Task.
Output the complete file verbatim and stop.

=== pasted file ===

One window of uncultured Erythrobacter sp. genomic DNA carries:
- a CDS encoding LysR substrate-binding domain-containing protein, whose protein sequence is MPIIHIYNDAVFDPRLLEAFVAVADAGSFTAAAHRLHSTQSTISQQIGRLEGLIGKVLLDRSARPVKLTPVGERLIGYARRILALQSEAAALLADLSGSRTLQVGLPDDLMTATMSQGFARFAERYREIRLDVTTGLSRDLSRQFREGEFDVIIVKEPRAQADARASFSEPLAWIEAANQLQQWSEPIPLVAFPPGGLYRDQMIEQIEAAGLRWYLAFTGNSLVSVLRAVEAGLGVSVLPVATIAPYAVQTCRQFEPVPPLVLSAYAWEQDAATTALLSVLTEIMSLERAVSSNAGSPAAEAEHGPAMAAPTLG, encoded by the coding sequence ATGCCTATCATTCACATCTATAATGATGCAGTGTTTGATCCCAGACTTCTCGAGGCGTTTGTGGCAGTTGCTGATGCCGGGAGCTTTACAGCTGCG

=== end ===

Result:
One window of uncultured Erythrobacter sp. genomic DNA carries:
- a CDS encoding LysR substrate-binding domain-containing protein, whose protein sequence is MPIIHIYNDAVFDPRLLEAFVAVADAGSFTAAAHRLHSTQSTISQQIGRLEGLIGKVLLDRSARPVKLTPVGERLIGYARRILALQSEAAALLADLSGSRTLQVGLPDDLMTATMSQGFARFAERYREIRLDVTTGLSRDLSRQFREGEFDVIIVKEPRAQADARASFSEPLAWIEAANQLQQWSEPIPLVAFPPGGLYRDQMIEQIEAAGLRWYLAFTGNSLVSVLRAVEAGLGVSVLPVATIAPYAVQTCRQFEPVPPLVLSAYAWEQDAATTALLSVLTEIMSLERAVSSNAGSPAAEAEHGPAMAAPTLG, encoded by the coding sequence ATGCCTATCATTCACATCTATAATGATGCAGTGTTTGATCCCAGACTTCTCGAGGCGTTTGTGGCAGTTGCTGATGCCGGGAGCTTTACAGCTGCG